More than 100 Reynolds students – actors, singers, dancers, musicians, scenic artists and technical crew – are involved in bringing Spamalot to the stage March 5 to 10. (Photo submitted)

More than 100 Reynolds students – actors, singers, dancers, musicians, scenic artists and technical crew – are involved in bringing Spamalot to the stage March 5 to 10. (Photo submitted)

Reynolds takes on Monty Python’s madcap humour

Spamalot hits the stage of the Reynolds school theatre March 5 to 10

The gleefully absurd exploits of King Arthur and his knights will animate the stage at Reynolds secondary school with a production of Spamalot, a Tony Award winning show that the New York Times once described as “a resplendently silly new musical.”

More than 100 students – actors, singers, dancers, musicians, scenic artists and technical crew – are involved in bringing this production to the stage March 5 to 10. By the time the curtain rises on the first night, cast, crew, pit band, set builders and painters will have worked together for five months to realize their vision for this zany show with its array of tongue-in-cheek songs and spoofy comic moments.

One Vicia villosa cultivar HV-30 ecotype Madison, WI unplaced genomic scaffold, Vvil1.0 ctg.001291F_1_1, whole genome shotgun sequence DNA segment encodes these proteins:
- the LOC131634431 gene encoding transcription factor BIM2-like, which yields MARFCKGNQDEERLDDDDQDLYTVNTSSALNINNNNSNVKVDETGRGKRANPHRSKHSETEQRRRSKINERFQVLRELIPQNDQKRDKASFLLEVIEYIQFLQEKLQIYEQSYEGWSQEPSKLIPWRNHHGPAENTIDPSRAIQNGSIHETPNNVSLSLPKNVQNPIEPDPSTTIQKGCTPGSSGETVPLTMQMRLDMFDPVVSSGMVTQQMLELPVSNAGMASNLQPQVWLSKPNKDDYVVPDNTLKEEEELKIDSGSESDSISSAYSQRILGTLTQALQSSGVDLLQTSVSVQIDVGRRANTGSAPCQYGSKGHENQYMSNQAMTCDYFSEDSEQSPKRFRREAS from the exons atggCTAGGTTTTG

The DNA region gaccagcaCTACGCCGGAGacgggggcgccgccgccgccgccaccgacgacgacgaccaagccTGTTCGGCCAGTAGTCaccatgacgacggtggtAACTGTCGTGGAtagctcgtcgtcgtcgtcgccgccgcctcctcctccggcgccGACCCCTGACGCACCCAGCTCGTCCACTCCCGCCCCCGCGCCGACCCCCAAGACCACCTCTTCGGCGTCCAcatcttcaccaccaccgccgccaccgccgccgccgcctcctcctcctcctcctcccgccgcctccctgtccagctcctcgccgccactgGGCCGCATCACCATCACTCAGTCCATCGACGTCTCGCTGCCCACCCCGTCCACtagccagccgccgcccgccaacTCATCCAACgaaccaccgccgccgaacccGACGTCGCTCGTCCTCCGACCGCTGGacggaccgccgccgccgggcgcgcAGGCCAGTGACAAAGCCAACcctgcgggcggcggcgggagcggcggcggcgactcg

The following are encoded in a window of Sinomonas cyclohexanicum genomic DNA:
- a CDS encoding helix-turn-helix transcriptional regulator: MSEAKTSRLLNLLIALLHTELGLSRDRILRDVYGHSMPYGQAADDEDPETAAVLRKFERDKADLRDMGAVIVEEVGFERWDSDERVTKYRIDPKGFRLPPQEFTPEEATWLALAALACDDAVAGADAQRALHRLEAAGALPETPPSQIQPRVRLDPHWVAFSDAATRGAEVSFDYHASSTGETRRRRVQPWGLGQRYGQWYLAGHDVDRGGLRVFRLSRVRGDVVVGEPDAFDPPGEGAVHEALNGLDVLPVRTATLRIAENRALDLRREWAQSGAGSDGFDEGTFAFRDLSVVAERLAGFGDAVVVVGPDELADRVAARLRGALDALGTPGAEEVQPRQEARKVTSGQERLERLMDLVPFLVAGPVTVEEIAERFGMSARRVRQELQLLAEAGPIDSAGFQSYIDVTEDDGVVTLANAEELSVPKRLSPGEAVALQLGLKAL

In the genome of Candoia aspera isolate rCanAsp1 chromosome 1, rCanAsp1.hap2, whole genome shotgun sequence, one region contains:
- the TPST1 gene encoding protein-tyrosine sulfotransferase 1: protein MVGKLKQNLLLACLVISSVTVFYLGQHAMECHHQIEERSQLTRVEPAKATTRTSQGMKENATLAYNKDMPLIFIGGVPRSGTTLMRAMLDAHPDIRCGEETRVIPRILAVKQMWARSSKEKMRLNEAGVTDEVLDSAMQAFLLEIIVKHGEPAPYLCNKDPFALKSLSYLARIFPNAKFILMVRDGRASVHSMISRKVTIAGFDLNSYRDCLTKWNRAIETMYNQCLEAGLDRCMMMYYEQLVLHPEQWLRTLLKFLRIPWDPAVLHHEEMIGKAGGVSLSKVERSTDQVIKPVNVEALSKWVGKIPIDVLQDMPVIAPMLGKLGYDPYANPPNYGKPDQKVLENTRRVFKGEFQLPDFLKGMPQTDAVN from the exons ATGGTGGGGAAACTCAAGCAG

First produced on Broadway in 2005, Spamalot – “lovingly ripped off the motion picture Monty Python and the Holy Grail” – is an irreverent parody of the Arthurian legend. The action focuses on King Arthur and his knights’ madcap quest for the Holy Grail. Urged on by the Lady of the Lake, Arthur, Sir Robin, Sir Lancelot, Sir Galahad and Sir Bedevere embark on a journey across medieval England in pursuit of their goal, encountering on the way such assorted obstacles as lewd French soldiers, terrifying (but very silly) Knights who say Ni, and a killer rabbit.

The surreal action is appropriately complemented by a variety of musical numbers – including “The Song that Goes Like This,” “You Can’t Succeed in Showbiz” and the immortal Python tune “Always Look on the Bright Side of Life” – that jubilantly send up the classic Broadway song-and-dance extravaganzas.

The grail is, ultimately, found – although to say where would be too much of a spoiler – and wedding bells ring for King Arthur and the Lady of the Lake (as well as for Lancelot and his true love, Prince Herbert) before the cast says adieu with a reminder to always look on the bright side of life.

If you’re looking for laughs and giggles aplenty, this satirical romp through “Merrie Olde England” (by way of Finland and France) is sure to deliver.

Admission to the show is $10 for adults and $9 for students. Doors open at 7 p.m. and the show starts at 7:30 p.m. Tickets are available from Reynolds Secondary School office, 3963 Borden St.